The fledgling “yes” campaign for AV says it is too early to make premature judgments. The Electoral Reform Society, for example, says that polls will inevitably jump around given that the formal campaigns have not yet started. The referendum is not until May – and could even be in September if rebel Tory MPs and Labour MPs unite to amend the relevant bill.
But our analysis for today’s FT shows that the yes campaign was ahead by 28 points in May (according to ComRes) and as little as 1 point ahead in recent weeks (says YouGov). It may not be a co-incidence that support has dwindled just as backing for the Lib Dems (the main proponents of electoral reform) has also fallen sharply.
A poll by Newsnight last week suggested that 4 in 10 Lib Dem voters would not have backed the party if they had known it would have gone into coalition with the Tories.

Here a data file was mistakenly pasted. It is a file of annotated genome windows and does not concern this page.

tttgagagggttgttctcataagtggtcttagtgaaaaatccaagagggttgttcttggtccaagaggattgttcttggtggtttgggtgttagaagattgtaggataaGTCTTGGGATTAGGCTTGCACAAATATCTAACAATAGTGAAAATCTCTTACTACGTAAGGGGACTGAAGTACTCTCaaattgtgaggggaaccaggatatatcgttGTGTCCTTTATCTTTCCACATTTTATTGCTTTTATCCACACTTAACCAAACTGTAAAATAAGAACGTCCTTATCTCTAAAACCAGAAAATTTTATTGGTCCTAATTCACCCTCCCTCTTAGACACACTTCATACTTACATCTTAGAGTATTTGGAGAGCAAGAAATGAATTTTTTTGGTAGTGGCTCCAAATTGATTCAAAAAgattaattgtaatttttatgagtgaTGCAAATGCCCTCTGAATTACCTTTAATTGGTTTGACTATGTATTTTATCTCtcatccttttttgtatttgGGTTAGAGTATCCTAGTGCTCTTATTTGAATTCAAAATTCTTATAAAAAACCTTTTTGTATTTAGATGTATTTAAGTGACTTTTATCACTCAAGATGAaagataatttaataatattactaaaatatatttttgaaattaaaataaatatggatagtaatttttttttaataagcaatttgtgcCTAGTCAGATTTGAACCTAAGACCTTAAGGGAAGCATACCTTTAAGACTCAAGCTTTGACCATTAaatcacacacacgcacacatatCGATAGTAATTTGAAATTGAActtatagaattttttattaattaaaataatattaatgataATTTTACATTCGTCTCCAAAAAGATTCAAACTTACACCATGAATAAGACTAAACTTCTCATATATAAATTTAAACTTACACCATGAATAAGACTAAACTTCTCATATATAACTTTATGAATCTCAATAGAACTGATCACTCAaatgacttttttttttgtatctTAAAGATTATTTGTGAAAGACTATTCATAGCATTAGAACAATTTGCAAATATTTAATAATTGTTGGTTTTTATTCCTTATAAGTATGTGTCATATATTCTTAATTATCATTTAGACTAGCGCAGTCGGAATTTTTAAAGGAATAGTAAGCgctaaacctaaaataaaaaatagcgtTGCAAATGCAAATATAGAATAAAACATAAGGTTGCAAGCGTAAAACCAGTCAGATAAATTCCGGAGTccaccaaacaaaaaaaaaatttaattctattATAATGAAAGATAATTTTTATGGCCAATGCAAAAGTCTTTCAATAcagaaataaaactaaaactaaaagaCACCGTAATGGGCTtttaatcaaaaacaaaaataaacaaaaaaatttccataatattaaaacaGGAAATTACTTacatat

Scepticism about the advantages of scrapping first past the post must be very alarming for Nick Clegg, who has staked so much on winning the AV referendum. (We also revealed that pollsters including Peter Kellner of YouGov believe he is facing an uphill battle). The consequences of defeat are so alarming for Lib Dems that few if any will even countenance the possibility of a no vote in public. They are also furious that the supposedly pre-reform Labour will vote against the bill.
Rob Hayward, the respected psephologist who advised the Tories during the election campaign (on boundary reform) tells me that the polls are likely to worsen for the yes campaign. He points out that half of Tory voters polled by YouGov were not against* AV at the last poll – early last week. That is unlikely to be sustained given the number of Tories who will soon be making a strident case against changing the way we vote.
Tighten your seatbelts; this is going to get rather exciting.
* 51 per cent of Tories were anti-AV with about 30 per cent in favour. The rest were neutral.